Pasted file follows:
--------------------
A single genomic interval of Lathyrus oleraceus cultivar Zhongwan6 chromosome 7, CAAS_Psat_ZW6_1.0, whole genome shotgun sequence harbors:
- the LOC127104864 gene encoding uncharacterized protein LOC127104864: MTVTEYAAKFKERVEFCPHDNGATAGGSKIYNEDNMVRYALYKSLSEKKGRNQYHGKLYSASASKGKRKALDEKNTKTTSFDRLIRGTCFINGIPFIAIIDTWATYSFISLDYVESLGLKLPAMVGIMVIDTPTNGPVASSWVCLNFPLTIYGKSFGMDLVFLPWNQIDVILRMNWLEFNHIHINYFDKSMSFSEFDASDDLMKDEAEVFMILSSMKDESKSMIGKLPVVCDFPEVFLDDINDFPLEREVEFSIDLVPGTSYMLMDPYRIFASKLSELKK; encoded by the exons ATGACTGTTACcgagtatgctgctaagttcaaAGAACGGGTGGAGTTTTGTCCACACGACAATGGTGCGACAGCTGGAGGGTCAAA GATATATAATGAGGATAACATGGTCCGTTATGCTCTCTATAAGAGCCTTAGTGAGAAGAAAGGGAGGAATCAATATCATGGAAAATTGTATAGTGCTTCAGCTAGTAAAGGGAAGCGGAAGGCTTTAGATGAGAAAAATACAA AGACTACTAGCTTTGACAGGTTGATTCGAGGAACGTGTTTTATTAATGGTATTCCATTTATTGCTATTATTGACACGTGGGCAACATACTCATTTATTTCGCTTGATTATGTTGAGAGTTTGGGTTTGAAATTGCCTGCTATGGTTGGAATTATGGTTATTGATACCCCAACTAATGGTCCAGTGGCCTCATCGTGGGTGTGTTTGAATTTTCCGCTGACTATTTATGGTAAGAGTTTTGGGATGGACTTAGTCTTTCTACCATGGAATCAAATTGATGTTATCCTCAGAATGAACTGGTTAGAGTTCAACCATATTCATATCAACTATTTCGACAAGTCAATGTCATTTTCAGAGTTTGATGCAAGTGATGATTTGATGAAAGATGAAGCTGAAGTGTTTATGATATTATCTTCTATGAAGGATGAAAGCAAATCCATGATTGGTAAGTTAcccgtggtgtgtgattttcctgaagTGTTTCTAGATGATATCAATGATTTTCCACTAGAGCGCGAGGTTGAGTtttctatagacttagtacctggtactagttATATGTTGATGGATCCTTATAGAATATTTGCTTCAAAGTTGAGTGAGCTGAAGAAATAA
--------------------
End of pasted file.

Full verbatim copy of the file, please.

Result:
A single genomic interval of Lathyrus oleraceus cultivar Zhongwan6 chromosome 7, CAAS_Psat_ZW6_1.0, whole genome shotgun sequence harbors:
- the LOC127104864 gene encoding uncharacterized protein LOC127104864: MTVTEYAAKFKERVEFCPHDNGATAGGSKIYNEDNMVRYALYKSLSEKKGRNQYHGKLYSASASKGKRKALDEKNTKTTSFDRLIRGTCFINGIPFIAIIDTWATYSFISLDYVESLGLKLPAMVGIMVIDTPTNGPVASSWVCLNFPLTIYGKSFGMDLVFLPWNQIDVILRMNWLEFNHIHINYFDKSMSFSEFDASDDLMKDEAEVFMILSSMKDESKSMIGKLPVVCDFPEVFLDDINDFPLEREVEFSIDLVPGTSYMLMDPYRIFASKLSELKK; encoded by the exons ATGACTGTTACcgagtatgctgctaagttcaaAGAACGGGTGGAGTTTTGTCCACACGACAATGGTGCGACAGCTGGAGGGTCAAA GATATATAATGAGGATAACATGGTCCGTTATGCTCTCTATAAGAGCCTTAGTGAGAAGAAAGGGAGGAATCAATATCATGGAAAATTGTATAGTGCTTCAGCTAGTAAAGGGAAGCGGAAGGCTTTAGATGAGAAAAATACAA AGACTACTAGCTTTGACAGGTTGATTCGAGGAACGTGTTTTATTAATGGTATTCCATTTATTGCTATTATTGACACGTGGGCAACATACTCATTTATTTCGCTTGATTATGTTGAGAGTTTGGGTTTGAAATTGCCTGCTATGGTTGGAATTATGGTTATTGATACCCCAACTAATGGTCCAGTGGCCTCATCGTGGGTGTGTTTGAATTTTCCGCTGACTATTTATGGTAAGAGTTTTGGGATGGACTTAGTCTTTCTACCATGGAATCAAATTGATGTTATCCTCAGAATGAACTGGTTAGAGTTCAACCATATTCATATCAACTATTTCGACAAGTCAATGTCATTTTCAGAGTTTGATGCAAGTGATGATTTGATGAAAGATGAAGCTGAAGTGTTTATGATATTATCTTCTATGAAGGATGAAAGCAAATCCATGATTGGTAAGTTAcccgtggtgtgtgattttcctgaagTGTTTCTAGATGATATCAATGATTTTCCACTAGAGCGCGAGGTTGAGTtttctatagacttagtacctggtactagttATATGTTGATGGATCCTTATAGAATATTTGCTTCAAAGTTGAGTGAGCTGAAGAAATAA